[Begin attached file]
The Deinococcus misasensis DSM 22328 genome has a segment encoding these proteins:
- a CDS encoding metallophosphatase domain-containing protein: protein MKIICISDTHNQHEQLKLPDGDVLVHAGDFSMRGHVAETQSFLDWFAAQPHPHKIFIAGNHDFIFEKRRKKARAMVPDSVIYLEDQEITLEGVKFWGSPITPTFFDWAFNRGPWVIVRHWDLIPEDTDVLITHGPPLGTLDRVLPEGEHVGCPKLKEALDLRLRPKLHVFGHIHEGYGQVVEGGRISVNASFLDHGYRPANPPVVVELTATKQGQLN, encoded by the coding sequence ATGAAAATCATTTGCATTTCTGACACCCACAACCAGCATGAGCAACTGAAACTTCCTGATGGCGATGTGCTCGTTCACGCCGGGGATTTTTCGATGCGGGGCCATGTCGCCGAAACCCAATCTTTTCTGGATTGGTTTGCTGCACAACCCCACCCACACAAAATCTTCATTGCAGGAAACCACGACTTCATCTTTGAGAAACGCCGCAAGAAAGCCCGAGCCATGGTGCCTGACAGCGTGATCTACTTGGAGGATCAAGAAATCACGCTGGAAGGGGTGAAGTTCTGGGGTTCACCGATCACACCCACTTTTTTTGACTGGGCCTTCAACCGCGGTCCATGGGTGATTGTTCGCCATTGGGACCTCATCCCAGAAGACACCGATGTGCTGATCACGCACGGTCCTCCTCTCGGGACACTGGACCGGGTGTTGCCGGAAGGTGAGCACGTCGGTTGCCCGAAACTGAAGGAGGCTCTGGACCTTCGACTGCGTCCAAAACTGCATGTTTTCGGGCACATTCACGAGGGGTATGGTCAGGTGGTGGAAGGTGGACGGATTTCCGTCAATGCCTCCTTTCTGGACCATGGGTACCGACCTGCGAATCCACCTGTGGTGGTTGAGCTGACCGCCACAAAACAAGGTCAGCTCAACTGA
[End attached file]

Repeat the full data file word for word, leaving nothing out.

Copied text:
The Deinococcus misasensis DSM 22328 genome has a segment encoding these proteins:
- a CDS encoding metallophosphatase domain-containing protein: protein MKIICISDTHNQHEQLKLPDGDVLVHAGDFSMRGHVAETQSFLDWFAAQPHPHKIFIAGNHDFIFEKRRKKARAMVPDSVIYLEDQEITLEGVKFWGSPITPTFFDWAFNRGPWVIVRHWDLIPEDTDVLITHGPPLGTLDRVLPEGEHVGCPKLKEALDLRLRPKLHVFGHIHEGYGQVVEGGRISVNASFLDHGYRPANPPVVVELTATKQGQLN, encoded by the coding sequence ATGAAAATCATTTGCATTTCTGACACCCACAACCAGCATGAGCAACTGAAACTTCCTGATGGCGATGTGCTCGTTCACGCCGGGGATTTTTCGATGCGGGGCCATGTCGCCGAAACCCAATCTTTTCTGGATTGGTTTGCTGCACAACCCCACCCACACAAAATCTTCATTGCAGGAAACCACGACTTCATCTTTGAGAAACGCCGCAAGAAAGCCCGAGCCATGGTGCCTGACAGCGTGATCTACTTGGAGGATCAAGAAATCACGCTGGAAGGGGTGAAGTTCTGGGGTTCACCGATCACACCCACTTTTTTTGACTGGGCCTTCAACCGCGGTCCATGGGTGATTGTTCGCCATTGGGACCTCATCCCAGAAGACACCGATGTGCTGATCACGCACGGTCCTCCTCTCGGGACACTGGACCGGGTGTTGCCGGAAGGTGAGCACGTCGGTTGCCCGAAACTGAAGGAGGCTCTGGACCTTCGACTGCGTCCAAAACTGCATGTTTTCGGGCACATTCACGAGGGGTATGGTCAGGTGGTGGAAGGTGGACGGATTTCCGTCAATGCCTCCTTTCTGGACCATGGGTACCGACCTGCGAATCCACCTGTGGTGGTTGAGCTGACCGCCACAAAACAAGGTCAGCTCAACTGA